Eight European nations just said NO WAY to Brussels as EU tries to impose new rules

European Commission faces lawsuit for missing deadline

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Austria, Denmark, Latvia, Slovakia, the Czech Republic, Finland, the Netherlands and Sweden have crushed the EU’s dreams of loosening the bloc’s deficit rules. Ahead of an informal gathering of their peers in Slovenia this Saturday, the countries issued a document to the bloc.

A one-page document signed by their finance ministers read: “Reducing excessive debt ratios has to remain a common goal.

“The [EU] Treaty … obliges all Member States to avoid and correct excessive deficits.”

This is set to be a major blow for France, Italy and Spain who have all said the rules should be adapted to post-pandemic realities and climate change.

Under the EU’s Stability and Growth Pact (SGP), it caps budget deficits at three percent of economic output.

It also limits public debt to 60 percent, according to Politico.

However, the framework has been widely critcised as it allows Brussels to bend the rules and avoid fining anyone from straying from the benchmarks.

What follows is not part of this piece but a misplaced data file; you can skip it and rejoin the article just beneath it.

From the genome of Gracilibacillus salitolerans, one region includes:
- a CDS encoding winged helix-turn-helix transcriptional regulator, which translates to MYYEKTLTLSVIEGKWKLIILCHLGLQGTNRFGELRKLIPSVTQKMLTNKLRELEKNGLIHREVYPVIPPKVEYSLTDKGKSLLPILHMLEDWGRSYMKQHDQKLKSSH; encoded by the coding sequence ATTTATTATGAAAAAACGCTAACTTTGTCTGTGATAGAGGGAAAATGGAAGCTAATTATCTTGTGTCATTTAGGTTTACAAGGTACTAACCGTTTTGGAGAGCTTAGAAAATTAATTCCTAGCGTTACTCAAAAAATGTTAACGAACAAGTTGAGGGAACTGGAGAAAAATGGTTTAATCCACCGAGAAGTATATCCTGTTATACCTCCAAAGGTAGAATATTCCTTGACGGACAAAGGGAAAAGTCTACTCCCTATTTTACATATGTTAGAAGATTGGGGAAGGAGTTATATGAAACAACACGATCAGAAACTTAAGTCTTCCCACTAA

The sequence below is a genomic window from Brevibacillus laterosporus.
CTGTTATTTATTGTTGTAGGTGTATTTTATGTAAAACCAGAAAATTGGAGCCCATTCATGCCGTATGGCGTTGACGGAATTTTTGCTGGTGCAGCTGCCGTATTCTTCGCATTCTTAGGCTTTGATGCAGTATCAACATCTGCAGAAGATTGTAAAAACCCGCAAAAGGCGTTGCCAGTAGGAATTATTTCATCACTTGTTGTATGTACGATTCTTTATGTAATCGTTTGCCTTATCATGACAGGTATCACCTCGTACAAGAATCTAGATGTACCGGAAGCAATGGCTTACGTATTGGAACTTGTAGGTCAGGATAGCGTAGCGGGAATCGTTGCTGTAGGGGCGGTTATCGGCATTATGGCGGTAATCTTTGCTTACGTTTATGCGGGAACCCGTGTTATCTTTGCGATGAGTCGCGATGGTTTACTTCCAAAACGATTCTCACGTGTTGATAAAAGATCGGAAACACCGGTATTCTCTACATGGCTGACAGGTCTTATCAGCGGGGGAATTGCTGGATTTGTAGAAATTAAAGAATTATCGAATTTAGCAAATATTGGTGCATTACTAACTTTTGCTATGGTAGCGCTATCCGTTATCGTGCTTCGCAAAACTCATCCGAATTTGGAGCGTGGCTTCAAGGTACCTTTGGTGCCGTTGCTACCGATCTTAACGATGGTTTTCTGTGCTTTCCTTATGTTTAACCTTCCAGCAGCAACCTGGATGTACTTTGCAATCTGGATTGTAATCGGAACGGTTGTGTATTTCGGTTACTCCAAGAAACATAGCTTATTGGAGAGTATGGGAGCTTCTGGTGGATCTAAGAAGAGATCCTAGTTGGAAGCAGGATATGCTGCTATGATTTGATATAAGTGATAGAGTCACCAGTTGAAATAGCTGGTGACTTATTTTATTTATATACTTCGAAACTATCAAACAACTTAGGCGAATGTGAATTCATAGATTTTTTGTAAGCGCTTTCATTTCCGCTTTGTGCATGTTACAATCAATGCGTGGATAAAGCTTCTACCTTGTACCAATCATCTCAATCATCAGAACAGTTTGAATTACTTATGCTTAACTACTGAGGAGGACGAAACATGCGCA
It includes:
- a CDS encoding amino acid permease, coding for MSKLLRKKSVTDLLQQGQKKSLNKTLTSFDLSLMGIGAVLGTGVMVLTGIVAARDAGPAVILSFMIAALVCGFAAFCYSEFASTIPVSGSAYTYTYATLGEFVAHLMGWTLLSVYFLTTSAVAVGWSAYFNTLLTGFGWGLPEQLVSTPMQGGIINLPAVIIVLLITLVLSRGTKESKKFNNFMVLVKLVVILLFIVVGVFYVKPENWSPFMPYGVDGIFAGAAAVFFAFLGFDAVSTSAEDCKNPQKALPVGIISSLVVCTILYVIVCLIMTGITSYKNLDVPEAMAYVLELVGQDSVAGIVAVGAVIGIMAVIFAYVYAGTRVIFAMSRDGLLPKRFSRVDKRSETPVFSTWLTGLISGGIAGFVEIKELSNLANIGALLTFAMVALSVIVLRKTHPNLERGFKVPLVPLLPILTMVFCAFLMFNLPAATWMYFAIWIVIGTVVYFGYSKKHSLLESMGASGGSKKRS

Berlin has opposed easing the rules but following the Chancellor elections this month, there could be a shift in economic policies.

The Austrian-led anti-debt club has said it is open to change but not the kind Paris, Rome and Madrid are hoping for.

The position paper read: “We are open to debate on improving economic and fiscal governance.”

However, it added only as far as “simplifications and adaptations that favour consistent, transparent and better application as well as enforcement of the rules”.

Academics have urged EU capitals to agree on such rule changes but the bloc reintroduces the SGP in early 2023.

The document continued: “The deactivation of the General Escape Clause and a possible reform of the Stability and Growth Pact should not be linked.

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“Discussions on improving the current economic government framework need ample time and should be based on broad consultations by the Commission.

“Quality is more important than speed.”

The EU Covid recovery fund was met with anger as the bloc wants to link the behaviour of member states with access to the funds by means of a “rule of law” mechanism.

This means any country which pursues policies which the EU feels do not uphold its core values will lose access to the vital funds.

Back in November, Hungary and Poland blocked the EU budget over the rule of law issue.

Hungarian Prime Minister Viktor Orban said his country’s position on the budget and recovery fund is “rock-solid” and will not seek a compromise on the rule of law issue.

He said: “Our position is rock-solid, theirs is only a political will.

“Theirs can be changed, ours cannot. I do not want a compromise.

“Whoever links them is irresponsible, because the crisis needs fast economic decisions.”

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